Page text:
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Looking to get ahead in your career? The best strategy just might be to stay put.

When it comes to changing jobs, June Drewry is a seasoned veteran. The 49-year-old Drewry has been the chief knowledge and technology officer at Lincoln National Corporation in Ft. Wayne, Ind., a CIO with Aetna Inc. in Hartford, Conn., and a senior vice president in the IS department at MBL Life Assurance Corp. in Newark, N.J. She recently moved on again, to the position of executive vice president and CIO for Aon Group, a family of insurance companies headquartered in Chicago. The new position is her fourth CIO job in the past 20 years.

Drewry typifies the modern CIO-someone who grew up in the '60s, earns a six-figure salary and changes situations roughly once every five years. Last year, in an annual survey of more than 500 IT executives conducted by Computer Sciences Corp., nearly 40 percent of the respondents reported that their CIOs had been replaced since 1996.

While the numbers indicate that CIOs are moving around at a hectic pace, many lament that their only direction is horizontal. If they wish to move up the career ladder, it seems that CIOs first must find executive-level positions outside IT.

"Because other executives are usually picked from a different pool, few CIOs are able to move into an executive position outside IT," says Mark Polansky, managing director of the IT practice at Korn/ Ferry International, a New York City-based executive search firm. "If you're a CIO and you want the chance to be something more, you might think a certain amount of moving around is necessary to provide a feeling of advancement." Polansky explains that CIOs are hired to fulfill a specific mandate (set up an intranet, implement an ERP system) and meet the concomitant technological challenges. Once a CIO has addressed those issues, she can stick around and wait for the next major technological challenge or she can move on.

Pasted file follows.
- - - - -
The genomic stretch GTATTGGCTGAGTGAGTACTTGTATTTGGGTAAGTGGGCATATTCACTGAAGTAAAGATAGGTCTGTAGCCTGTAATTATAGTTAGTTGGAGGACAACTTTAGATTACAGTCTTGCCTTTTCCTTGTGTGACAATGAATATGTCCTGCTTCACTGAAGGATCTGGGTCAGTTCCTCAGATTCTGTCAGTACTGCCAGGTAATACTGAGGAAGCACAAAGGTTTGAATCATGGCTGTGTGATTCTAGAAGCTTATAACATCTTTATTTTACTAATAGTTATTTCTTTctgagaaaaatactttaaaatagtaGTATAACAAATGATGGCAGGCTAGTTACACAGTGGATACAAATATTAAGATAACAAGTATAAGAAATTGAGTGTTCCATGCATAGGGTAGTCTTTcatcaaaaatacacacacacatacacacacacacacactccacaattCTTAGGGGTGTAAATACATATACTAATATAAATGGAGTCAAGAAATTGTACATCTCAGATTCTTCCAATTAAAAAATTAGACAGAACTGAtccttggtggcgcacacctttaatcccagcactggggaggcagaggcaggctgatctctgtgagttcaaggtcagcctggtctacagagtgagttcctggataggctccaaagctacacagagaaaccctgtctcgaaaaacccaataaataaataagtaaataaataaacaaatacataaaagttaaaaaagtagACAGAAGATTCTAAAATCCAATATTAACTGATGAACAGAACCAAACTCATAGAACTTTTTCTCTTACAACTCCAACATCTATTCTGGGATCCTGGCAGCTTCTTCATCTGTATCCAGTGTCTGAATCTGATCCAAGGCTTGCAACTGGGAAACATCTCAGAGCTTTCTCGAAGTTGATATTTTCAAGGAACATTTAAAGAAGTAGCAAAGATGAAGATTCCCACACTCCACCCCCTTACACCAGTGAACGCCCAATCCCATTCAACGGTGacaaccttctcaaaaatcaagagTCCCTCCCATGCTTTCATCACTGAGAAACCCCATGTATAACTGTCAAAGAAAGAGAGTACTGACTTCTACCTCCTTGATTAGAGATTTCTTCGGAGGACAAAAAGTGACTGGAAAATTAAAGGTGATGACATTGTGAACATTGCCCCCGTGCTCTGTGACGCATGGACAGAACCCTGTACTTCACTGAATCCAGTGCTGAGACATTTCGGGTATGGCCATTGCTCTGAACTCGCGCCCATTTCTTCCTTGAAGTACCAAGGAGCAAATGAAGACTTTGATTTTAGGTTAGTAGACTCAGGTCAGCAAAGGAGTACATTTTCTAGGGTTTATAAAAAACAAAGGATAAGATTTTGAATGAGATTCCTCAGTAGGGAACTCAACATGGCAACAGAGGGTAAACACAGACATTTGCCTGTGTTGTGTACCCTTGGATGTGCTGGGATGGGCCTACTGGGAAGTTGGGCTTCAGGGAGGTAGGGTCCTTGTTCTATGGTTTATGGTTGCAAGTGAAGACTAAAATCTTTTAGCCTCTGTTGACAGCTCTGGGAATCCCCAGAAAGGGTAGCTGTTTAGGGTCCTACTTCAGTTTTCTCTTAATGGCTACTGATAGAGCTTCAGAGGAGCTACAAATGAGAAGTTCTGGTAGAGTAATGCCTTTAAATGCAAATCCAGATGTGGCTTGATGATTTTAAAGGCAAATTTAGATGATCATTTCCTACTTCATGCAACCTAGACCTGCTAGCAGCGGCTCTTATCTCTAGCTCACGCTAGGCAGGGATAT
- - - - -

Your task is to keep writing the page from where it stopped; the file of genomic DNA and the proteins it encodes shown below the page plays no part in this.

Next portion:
This pattern of switching jobs every five years has become the most common way to manage an IT career, but it's not the only way. Just ask John Cross. Cross spent 33 years in the IT department at BP Amoco PLC, 10 of them as CIO. This spring, he bid farewell to the only professional home he had ever known, crossed the Atlantic and started over as an executive vice president with AppNet Inc., an Internet consulting and services startup in Bethesda, Md.

Cross says he was able to land the job because his tenure at BP gave him the breadth of experience and connections that AppNet was seeking. Today, by not subscribing to the job-hopping tendencies of his peers, Cross is exactly where many of them would like to be: an executive outside IT with an equity position in the company.

The Rabbit Paradigm

June Drewry spent 12 years with her first company, 5 years with her second and 3 years with her third. She says each new job was too good to pass up and that each offered more money, visibility, responsibility and learning opportunities than the previous one. With the exception of her most recent move, Drewry candidly characterizes her career decisions as impulsive.

"All I ever asked myself was, 'Are you having fun? Are you learning something new? Are you making a difference?' If the answer to any of those questions was no, then I knew it was time for a change." What motivated Drewry to leave Lincoln National earlier this year, however, was different from what had prompted her to leave her CIO positions at the other companies. The company had hired a new CEO. Last winter, after nearly three years working on company strategy, Drewry found herself limited to an oversight role. That was reason enough for her to find new digs.

"When leadership changes, the role of technology changes too," she says. "As a CIO, you've got to be able to adapt and make the moves that are best for you.